Meredith sat on the edge of the bed and looked at Jane. “The sheriff’s been coming by every day, sometimes twice. Until yesterday.”
“So I think you ate him.”
“Sorry, what?” Tea slopped over the edge of the mug with the jerk of Jane’s hands. Her heart thumped against the inner wall of her chest. She could hear Meredith’s heart too. It beat steady and slow.
“I followed you last month. You’re too sensible to spend three days in the woods in the middle of winter for rituals. I saw you turn into a wolf. It looked like it hurt.”
She had seen Jane change. She thought Jane had eaten someone. And she still sat on the edge of the bed with her pulse calm like water. Jane reached for her wrist again. She needed to feel that steady throb. Meredith smiled at her and let her do it, even when Jane gripped her more tightly than she should have, even when she dug her nails into soft human flesh.
“Does it hurt?” Meredith asked.
“It hurts. A lot.”
Meredith nodded. She stole Jane’s tea and took a sip.
“The sheriff was dirty,” Jane said. “He didn’t want to bust the boys. He wanted them to give him the stuff so he could sell it. And then bust them, probably.”
“It’s not a very good reason to kill someone.”
“No, it’s not. But sometimes I get tired of restraining myself. I think it comes of being a monster.”
“Yes, I know just what you mean,” Meredith said, and kissed her.
Her lips were very hot from the tea, and she tasted like sugar.
Jane let go of her wrist and held her shoulders instead. Her skin was smooth and soft. She felt breakable. “Uh. I don’t think that makes you a monster.”
“My father disagreed. You don’t taste like you ate someone.”
“I floss a lot.”
They looked at each other.
“No one ever kissed me before,” Jane said.
“I’m pregnant,” Meredith said.
“Oh. So. I guess you – there must have been kissing. What with the, you know, sex.”
“No, he didn’t bother with kissing. Or getting my name.”
“He doesn’t sound very nice.”
“Do you want me to eat him?”
“You already have. He’s been in the stew for the past month. You remember Bobby?”
“Oh. Yes.” Bobby Crafton, a large, awkward boy, oddly violent for a draft dodger and supposed pacifist.
“I hit him over the head with a shovel.”
“Now I know why I like your stew so much.”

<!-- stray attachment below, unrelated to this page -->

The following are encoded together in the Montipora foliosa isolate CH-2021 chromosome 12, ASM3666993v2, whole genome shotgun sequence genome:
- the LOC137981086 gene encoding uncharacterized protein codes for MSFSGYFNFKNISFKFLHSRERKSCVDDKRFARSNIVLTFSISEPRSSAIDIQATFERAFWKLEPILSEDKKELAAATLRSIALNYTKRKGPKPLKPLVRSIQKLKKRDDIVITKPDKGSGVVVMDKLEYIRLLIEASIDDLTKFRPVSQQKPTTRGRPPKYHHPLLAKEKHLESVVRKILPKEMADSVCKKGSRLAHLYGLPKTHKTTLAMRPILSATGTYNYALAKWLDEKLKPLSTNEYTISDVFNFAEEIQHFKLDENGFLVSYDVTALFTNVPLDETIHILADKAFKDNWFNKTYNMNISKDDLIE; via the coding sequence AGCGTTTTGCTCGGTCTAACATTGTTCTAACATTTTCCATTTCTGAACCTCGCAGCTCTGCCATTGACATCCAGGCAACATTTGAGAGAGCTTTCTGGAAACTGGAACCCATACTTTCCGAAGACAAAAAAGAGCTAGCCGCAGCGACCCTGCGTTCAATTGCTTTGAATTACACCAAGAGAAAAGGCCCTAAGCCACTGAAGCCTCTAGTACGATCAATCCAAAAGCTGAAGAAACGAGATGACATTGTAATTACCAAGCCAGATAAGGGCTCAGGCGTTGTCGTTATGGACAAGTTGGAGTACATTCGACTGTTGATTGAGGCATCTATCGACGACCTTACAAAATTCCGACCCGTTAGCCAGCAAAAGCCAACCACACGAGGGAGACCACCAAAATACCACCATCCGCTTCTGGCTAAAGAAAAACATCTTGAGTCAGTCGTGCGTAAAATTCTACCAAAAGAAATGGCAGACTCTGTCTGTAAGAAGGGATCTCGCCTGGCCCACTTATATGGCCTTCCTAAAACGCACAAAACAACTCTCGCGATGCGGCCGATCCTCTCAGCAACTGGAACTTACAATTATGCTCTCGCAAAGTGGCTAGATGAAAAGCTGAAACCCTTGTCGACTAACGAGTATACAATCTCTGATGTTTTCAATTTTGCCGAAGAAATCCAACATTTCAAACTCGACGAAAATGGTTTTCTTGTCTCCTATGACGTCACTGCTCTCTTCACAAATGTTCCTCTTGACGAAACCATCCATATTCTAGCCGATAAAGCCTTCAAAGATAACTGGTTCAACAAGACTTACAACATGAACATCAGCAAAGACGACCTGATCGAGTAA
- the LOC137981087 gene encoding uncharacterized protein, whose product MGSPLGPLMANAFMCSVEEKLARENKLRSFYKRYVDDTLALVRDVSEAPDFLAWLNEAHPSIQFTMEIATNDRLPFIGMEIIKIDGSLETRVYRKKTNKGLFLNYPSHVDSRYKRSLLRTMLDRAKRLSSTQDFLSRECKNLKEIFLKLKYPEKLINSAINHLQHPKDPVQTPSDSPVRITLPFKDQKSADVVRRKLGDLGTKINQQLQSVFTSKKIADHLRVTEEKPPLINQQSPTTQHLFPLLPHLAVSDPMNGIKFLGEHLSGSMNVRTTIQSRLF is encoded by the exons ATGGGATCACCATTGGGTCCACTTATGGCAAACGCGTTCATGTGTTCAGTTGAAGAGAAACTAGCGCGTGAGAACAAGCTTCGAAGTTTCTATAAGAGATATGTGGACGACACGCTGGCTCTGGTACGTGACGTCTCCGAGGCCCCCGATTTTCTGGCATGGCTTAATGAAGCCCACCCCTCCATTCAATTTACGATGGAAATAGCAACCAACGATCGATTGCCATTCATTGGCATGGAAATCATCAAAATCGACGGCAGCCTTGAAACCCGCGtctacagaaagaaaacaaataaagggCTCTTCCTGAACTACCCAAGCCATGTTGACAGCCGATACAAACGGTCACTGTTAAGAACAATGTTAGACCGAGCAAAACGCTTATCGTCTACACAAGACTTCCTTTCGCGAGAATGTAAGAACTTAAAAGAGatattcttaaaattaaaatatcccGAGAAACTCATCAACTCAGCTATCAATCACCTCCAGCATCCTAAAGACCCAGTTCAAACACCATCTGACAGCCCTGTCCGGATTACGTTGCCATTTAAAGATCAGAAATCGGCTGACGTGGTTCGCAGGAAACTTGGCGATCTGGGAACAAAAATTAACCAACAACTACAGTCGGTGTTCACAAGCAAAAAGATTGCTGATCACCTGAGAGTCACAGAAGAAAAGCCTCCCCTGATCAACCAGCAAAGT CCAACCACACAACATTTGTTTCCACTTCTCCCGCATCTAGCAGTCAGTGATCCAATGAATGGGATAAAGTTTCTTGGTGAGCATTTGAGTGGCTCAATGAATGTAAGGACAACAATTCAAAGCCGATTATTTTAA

Meredith smiled at her and pushed back the covers to climb into bed. Jane slid an arm around her shoulders and shifted over to make room. Meredith kissed her cheek and lips and lay close in the small bed while the wind howled and rattled the windows.
“If we moved to the city, there would be more bad people you could eat,” Meredith said. “And I could go to secretarial school.”
“I like the woods. That’s why I came here. Do you want to be a secretary?”
“Not really, but it seems practical. I couldn’t do much about his bones, so I put them in a bag in the deep freeze. I was going to make stock out of them.”
Jane’s muscles tensed up again so fast she thought she heard her own bones creak. “Are you crazy? Someone’s going to find them.”
“His head’s in there, too. That’s why I thought we should leave. I don’t know how to cook brains.”
Meredith’s eyes were untroubled water, blue and calm. She stroked Jane’s arm slowly, and her other hand curled over her own stomach.
After a long moment, Jane offered, “My mother used to do lamb’s brains fried in butter.”
Meredith smiled again. “Oh, yes. That does sound good.”
She put her head down on Jane’s chest and closed her eyes, as if that settled everything. Jane waited as her body grew still warmer and heavier, and then lifted the gold mass of her hair out of the back of her overalls. It was as soft as the baby chicks Jane’s mother had raised before they lost the farm, before Jane got bitten, before everything. She wove her fingers through it and tried to think where to bury Bobby Crafton’s bones.